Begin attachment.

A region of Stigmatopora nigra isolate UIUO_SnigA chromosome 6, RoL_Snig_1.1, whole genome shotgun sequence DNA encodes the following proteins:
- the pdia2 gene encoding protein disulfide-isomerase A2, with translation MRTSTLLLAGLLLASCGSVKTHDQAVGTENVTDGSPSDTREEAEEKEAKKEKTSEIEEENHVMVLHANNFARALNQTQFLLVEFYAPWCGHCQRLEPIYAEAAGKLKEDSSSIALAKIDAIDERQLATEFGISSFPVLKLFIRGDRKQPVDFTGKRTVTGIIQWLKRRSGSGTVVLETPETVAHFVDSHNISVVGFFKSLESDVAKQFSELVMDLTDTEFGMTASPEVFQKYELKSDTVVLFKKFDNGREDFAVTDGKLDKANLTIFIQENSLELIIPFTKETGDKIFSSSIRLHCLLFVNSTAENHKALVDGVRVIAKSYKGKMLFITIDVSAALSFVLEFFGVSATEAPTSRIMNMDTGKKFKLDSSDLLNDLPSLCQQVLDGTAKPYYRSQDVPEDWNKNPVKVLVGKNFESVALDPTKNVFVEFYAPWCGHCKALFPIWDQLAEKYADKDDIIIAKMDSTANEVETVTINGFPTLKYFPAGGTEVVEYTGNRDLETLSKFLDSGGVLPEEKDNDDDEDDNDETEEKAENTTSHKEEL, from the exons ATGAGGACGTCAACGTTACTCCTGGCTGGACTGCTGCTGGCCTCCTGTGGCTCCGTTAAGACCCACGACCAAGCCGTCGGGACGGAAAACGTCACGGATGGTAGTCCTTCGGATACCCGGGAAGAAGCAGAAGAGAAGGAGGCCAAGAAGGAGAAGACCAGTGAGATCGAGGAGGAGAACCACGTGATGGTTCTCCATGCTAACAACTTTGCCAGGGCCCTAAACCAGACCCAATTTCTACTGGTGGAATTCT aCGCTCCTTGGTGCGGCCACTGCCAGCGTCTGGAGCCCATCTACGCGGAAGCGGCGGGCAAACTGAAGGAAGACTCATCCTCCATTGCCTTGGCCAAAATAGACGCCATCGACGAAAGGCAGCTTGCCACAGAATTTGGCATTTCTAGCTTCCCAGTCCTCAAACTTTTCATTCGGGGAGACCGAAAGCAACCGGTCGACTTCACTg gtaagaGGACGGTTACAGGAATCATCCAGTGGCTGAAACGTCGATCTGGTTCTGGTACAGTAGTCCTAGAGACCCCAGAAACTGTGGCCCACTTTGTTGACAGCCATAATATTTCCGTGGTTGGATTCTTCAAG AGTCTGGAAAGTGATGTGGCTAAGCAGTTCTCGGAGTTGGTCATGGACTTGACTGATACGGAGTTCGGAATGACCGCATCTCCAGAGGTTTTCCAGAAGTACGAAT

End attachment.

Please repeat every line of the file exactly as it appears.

A region of Stigmatopora nigra isolate UIUO_SnigA chromosome 6, RoL_Snig_1.1, whole genome shotgun sequence DNA encodes the following proteins:
- the pdia2 gene encoding protein disulfide-isomerase A2, with translation MRTSTLLLAGLLLASCGSVKTHDQAVGTENVTDGSPSDTREEAEEKEAKKEKTSEIEEENHVMVLHANNFARALNQTQFLLVEFYAPWCGHCQRLEPIYAEAAGKLKEDSSSIALAKIDAIDERQLATEFGISSFPVLKLFIRGDRKQPVDFTGKRTVTGIIQWLKRRSGSGTVVLETPETVAHFVDSHNISVVGFFKSLESDVAKQFSELVMDLTDTEFGMTASPEVFQKYELKSDTVVLFKKFDNGREDFAVTDGKLDKANLTIFIQENSLELIIPFTKETGDKIFSSSIRLHCLLFVNSTAENHKALVDGVRVIAKSYKGKMLFITIDVSAALSFVLEFFGVSATEAPTSRIMNMDTGKKFKLDSSDLLNDLPSLCQQVLDGTAKPYYRSQDVPEDWNKNPVKVLVGKNFESVALDPTKNVFVEFYAPWCGHCKALFPIWDQLAEKYADKDDIIIAKMDSTANEVETVTINGFPTLKYFPAGGTEVVEYTGNRDLETLSKFLDSGGVLPEEKDNDDDEDDNDETEEKAENTTSHKEEL, from the exons ATGAGGACGTCAACGTTACTCCTGGCTGGACTGCTGCTGGCCTCCTGTGGCTCCGTTAAGACCCACGACCAAGCCGTCGGGACGGAAAACGTCACGGATGGTAGTCCTTCGGATACCCGGGAAGAAGCAGAAGAGAAGGAGGCCAAGAAGGAGAAGACCAGTGAGATCGAGGAGGAGAACCACGTGATGGTTCTCCATGCTAACAACTTTGCCAGGGCCCTAAACCAGACCCAATTTCTACTGGTGGAATTCT aCGCTCCTTGGTGCGGCCACTGCCAGCGTCTGGAGCCCATCTACGCGGAAGCGGCGGGCAAACTGAAGGAAGACTCATCCTCCATTGCCTTGGCCAAAATAGACGCCATCGACGAAAGGCAGCTTGCCACAGAATTTGGCATTTCTAGCTTCCCAGTCCTCAAACTTTTCATTCGGGGAGACCGAAAGCAACCGGTCGACTTCACTg gtaagaGGACGGTTACAGGAATCATCCAGTGGCTGAAACGTCGATCTGGTTCTGGTACAGTAGTCCTAGAGACCCCAGAAACTGTGGCCCACTTTGTTGACAGCCATAATATTTCCGTGGTTGGATTCTTCAAG AGTCTGGAAAGTGATGTGGCTAAGCAGTTCTCGGAGTTGGTCATGGACTTGACTGATACGGAGTTCGGAATGACCGCATCTCCAGAGGTTTTCCAGAAGTACGAAT